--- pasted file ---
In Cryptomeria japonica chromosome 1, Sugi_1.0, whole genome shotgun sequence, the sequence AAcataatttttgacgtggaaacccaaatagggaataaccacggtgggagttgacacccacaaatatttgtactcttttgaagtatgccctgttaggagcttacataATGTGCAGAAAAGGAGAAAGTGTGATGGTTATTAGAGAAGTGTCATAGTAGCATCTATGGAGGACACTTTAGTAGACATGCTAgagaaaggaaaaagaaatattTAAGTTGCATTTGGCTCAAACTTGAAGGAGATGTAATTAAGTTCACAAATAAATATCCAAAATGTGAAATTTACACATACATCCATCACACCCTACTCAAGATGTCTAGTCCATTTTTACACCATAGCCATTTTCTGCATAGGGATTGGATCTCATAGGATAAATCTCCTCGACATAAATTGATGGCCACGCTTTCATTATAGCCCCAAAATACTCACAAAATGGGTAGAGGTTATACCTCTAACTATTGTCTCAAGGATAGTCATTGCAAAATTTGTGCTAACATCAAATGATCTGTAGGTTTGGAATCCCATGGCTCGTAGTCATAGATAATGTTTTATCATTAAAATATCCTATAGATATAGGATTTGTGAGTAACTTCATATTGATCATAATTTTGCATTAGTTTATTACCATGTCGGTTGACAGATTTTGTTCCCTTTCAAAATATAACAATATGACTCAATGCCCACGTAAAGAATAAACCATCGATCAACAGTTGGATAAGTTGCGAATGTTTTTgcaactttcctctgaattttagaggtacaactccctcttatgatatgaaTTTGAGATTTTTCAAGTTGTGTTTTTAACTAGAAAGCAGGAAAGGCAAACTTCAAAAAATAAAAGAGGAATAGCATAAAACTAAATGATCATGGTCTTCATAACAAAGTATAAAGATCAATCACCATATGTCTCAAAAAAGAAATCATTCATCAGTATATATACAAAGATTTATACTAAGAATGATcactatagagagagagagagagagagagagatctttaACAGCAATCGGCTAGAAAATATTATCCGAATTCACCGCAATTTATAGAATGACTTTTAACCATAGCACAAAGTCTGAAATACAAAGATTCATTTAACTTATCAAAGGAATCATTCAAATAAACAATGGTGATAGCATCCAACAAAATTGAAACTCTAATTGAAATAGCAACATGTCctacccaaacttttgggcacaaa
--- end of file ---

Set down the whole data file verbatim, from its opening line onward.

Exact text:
In Cryptomeria japonica chromosome 1, Sugi_1.0, whole genome shotgun sequence, the sequence AAcataatttttgacgtggaaacccaaatagggaataaccacggtgggagttgacacccacaaatatttgtactcttttgaagtatgccctgttaggagcttacataATGTGCAGAAAAGGAGAAAGTGTGATGGTTATTAGAGAAGTGTCATAGTAGCATCTATGGAGGACACTTTAGTAGACATGCTAgagaaaggaaaaagaaatattTAAGTTGCATTTGGCTCAAACTTGAAGGAGATGTAATTAAGTTCACAAATAAATATCCAAAATGTGAAATTTACACATACATCCATCACACCCTACTCAAGATGTCTAGTCCATTTTTACACCATAGCCATTTTCTGCATAGGGATTGGATCTCATAGGATAAATCTCCTCGACATAAATTGATGGCCACGCTTTCATTATAGCCCCAAAATACTCACAAAATGGGTAGAGGTTATACCTCTAACTATTGTCTCAAGGATAGTCATTGCAAAATTTGTGCTAACATCAAATGATCTGTAGGTTTGGAATCCCATGGCTCGTAGTCATAGATAATGTTTTATCATTAAAATATCCTATAGATATAGGATTTGTGAGTAACTTCATATTGATCATAATTTTGCATTAGTTTATTACCATGTCGGTTGACAGATTTTGTTCCCTTTCAAAATATAACAATATGACTCAATGCCCACGTAAAGAATAAACCATCGATCAACAGTTGGATAAGTTGCGAATGTTTTTgcaactttcctctgaattttagaggtacaactccctcttatgatatgaaTTTGAGATTTTTCAAGTTGTGTTTTTAACTAGAAAGCAGGAAAGGCAAACTTCAAAAAATAAAAGAGGAATAGCATAAAACTAAATGATCATGGTCTTCATAACAAAGTATAAAGATCAATCACCATATGTCTCAAAAAAGAAATCATTCATCAGTATATATACAAAGATTTATACTAAGAATGATcactatagagagagagagagagagagagagatctttaACAGCAATCGGCTAGAAAATATTATCCGAATTCACCGCAATTTATAGAATGACTTTTAACCATAGCACAAAGTCTGAAATACAAAGATTCATTTAACTTATCAAAGGAATCATTCAAATAAACAATGGTGATAGCATCCAACAAAATTGAAACTCTAATTGAAATAGCAACATGTCctacccaaacttttgggcacaaa